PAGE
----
All posts for the month December, 2006

We got up to a rather dull, overcast morning today but had an interesting sight in the yard to brighten things a little. Here is one of several pictures I took.


The youngster seems to be determined to stay ahead of Mom! I find it amazing that these animals know hunting season is over. We saw none of them in-season.

Today (Christmas Eve day) we awoke to a bright and sunny morning with a delicate coating of hoar frost on nearly everything. Just after sunrise the light on the frost was magical. These pictures don’t quite do the scene justice but I’ll post them anyway.

Our garden Gargoyle has a nose fuzzy with frost.


These pines are just south of the pond.


Not exactly a White Christmas but about as close as we are likely to get.

One of my pet peeves is that nowadays hardware and software manufacturers don’t provide paper manuals with their products. I’m the sort of person who likes to flip through the pages to find what I need to know, not load up some .pdf file and scroll through it. A while back I found a web site about binding your own books. Then, when I got the new printer, I realized I could easily take those inconvenient pdfs and turn them into real manuals.

I made a clamp similar to the one described in the web site, though I used some scraps of aluminum angle that I had lying around rather than wood. So far I’ve bound three different manuals with varying degrees of success.
I didn’t have paper the proper weight and size for a regular cover so I just used a strip of gaffer’s tape to cover the spine.

I’ve had a few problems but all the manuals are serviceable. First, it’s important to spread the glue evenly, otherwise it leaves bumps and irregularities on the spine. It’s possible to smooth this after the glue drys but it’s an extra step.

The second problem is having the glue soak in too far near the ends of the spine. This can be dealt with by not applying glue to that last 1/8 inch or so.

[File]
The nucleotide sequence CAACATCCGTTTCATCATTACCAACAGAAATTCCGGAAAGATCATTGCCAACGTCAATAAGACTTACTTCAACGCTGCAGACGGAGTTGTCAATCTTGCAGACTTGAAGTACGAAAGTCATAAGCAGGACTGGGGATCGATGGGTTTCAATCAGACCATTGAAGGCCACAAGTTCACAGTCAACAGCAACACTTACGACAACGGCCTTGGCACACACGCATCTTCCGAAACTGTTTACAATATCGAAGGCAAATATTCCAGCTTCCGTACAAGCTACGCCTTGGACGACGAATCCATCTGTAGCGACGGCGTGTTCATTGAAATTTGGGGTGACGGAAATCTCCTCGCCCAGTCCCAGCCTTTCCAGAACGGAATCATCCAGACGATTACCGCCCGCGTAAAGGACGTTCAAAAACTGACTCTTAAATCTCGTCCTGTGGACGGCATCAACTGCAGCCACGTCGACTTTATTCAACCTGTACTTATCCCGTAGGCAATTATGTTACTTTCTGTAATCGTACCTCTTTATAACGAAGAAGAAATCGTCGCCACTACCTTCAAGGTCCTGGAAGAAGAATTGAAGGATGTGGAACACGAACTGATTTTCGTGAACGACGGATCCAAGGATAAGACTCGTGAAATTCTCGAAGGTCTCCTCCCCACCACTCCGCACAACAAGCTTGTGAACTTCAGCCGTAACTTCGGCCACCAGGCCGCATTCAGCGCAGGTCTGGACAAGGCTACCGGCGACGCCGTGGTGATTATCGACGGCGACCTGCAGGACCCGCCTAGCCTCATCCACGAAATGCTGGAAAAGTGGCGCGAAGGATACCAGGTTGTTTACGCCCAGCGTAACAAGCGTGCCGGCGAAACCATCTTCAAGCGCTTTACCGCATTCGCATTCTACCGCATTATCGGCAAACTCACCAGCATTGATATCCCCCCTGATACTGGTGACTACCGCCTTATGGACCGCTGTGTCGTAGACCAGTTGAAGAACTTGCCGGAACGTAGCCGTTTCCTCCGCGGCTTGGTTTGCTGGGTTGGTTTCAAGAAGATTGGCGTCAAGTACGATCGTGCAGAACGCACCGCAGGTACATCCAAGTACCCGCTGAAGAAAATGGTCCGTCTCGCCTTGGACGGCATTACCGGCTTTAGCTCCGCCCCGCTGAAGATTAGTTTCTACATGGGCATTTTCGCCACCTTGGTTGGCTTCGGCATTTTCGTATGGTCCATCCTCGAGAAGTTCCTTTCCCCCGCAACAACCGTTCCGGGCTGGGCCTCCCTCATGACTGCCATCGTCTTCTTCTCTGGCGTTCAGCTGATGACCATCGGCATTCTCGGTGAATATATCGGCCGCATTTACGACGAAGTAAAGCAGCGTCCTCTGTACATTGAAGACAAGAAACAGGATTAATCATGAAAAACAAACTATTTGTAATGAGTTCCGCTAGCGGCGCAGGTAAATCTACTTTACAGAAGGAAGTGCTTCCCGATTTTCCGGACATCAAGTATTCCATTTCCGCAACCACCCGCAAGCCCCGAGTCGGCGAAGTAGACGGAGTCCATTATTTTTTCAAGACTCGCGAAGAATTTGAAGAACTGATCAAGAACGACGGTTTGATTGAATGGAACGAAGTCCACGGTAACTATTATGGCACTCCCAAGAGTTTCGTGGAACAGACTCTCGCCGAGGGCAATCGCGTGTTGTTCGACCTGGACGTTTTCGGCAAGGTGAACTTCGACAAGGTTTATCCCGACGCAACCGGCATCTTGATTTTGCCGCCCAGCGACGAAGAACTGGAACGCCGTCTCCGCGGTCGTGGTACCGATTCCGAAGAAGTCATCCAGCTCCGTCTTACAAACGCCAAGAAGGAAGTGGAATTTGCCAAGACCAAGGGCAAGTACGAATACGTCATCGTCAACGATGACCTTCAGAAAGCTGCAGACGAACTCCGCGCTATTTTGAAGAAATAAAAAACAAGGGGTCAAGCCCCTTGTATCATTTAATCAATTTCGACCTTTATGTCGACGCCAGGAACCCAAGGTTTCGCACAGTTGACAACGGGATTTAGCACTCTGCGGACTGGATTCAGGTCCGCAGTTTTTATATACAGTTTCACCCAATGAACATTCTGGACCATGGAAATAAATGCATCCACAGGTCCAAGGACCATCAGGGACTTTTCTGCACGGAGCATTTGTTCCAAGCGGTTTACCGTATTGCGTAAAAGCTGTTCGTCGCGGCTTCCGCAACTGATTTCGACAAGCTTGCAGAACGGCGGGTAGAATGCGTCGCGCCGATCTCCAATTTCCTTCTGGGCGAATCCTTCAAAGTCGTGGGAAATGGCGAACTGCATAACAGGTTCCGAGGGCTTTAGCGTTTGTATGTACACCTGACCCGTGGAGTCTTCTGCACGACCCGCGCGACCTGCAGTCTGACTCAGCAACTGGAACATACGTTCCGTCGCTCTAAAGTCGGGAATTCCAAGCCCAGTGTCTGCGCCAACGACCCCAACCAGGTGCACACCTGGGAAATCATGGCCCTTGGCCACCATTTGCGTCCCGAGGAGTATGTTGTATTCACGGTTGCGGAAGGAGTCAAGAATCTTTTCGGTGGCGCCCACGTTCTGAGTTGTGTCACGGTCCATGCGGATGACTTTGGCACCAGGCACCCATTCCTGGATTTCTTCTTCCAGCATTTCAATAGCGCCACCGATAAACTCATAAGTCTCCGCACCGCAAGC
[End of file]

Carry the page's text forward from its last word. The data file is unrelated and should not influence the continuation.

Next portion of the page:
My third problem comes from the need to dampen the spine before applying the Gorilla Glue. For some types of paper this causes the spine to develop a wavy distortion. I haven’t found a cure for this yet but I think it may just require care in how much water I use.

All-in-all this has been a fun project an I’m please to have manuals I can thumb through in the fashion I’m used to. An added benefit is that when a manual gets worn, torn or tattered, I can just make a new one.

The weather here continues unseasonably warm. For the last several weeks we have generally had near record high temperatures and little precipitation. It feels more like October than December. There may be a chance of snow later this week but it could just as well be rain. If I were a betting man I’d give odds against snowball fights around here in the near future.

I grew up in Michigan where a Christmas without snow was rare, to say the least. Even here in Iowa a bit of white stuff by December 25 has been the rule rather than the exception. I’ve gotten so I look forward to the snow covering up the brown and empty fields.

So, is this Global Warming or just the random variation of weather? My guess is a little of each. I know it’s not possible to decide when only looking at a small part of the Earth over a short period of time, but I can’t avoid thinking we’ve been having weird weather here lately. In ten or twenty years we’ll know, if we are still around…

After going for a while without a laser printer, I finally broke down and bought an HP-LaserJet 1320. It has almost all of the features of the old HP4P with around four times the speed and built-in double-sided printing.


It has nearly the same footprint as the the old 4P but is approximately twice as tall. It seems quite a bit quieter though, obviously, I can’t compare them directly.

For the last day or so, I have been testing out many of the features of this new toy. I like the ability to print manuals (including its own) in “booklet” mode. This allows a 172 page manual to be printed on 43 letter sized sheets in proper order for binding. Now I’m learning how to bind these manuals (more on that in another post).

It will be interesting in the long run to see if this printer has anywhere near the reliability as the old one. On an interesting note, this one cost less that 40% of what the old one cost 13 years ago.

Technology marches on.

Today my faithful old HP4P LaserJet printer finally gave up the ghost after 13 years of steady use.


This printer has outlived five different computers, going back to the days of Windows 3.1 ! For the last few years I’ve been expecting it to die but nothing seemed to phase it. Finally, while printing out a copy of my son Steev’s novel today, it sucumbed to severe paper jamming and finally the feed mechanism froze up completely. I think I have to find out how to give it a Viking funeral.

Now I am starting to look for a replacement. I doubt I can find a printer that will last for another 13 years – they just don’t make them like they used to. Anyone want to recommend a similar printer that can come close to the service I got from this warhorse?

RIP old pal.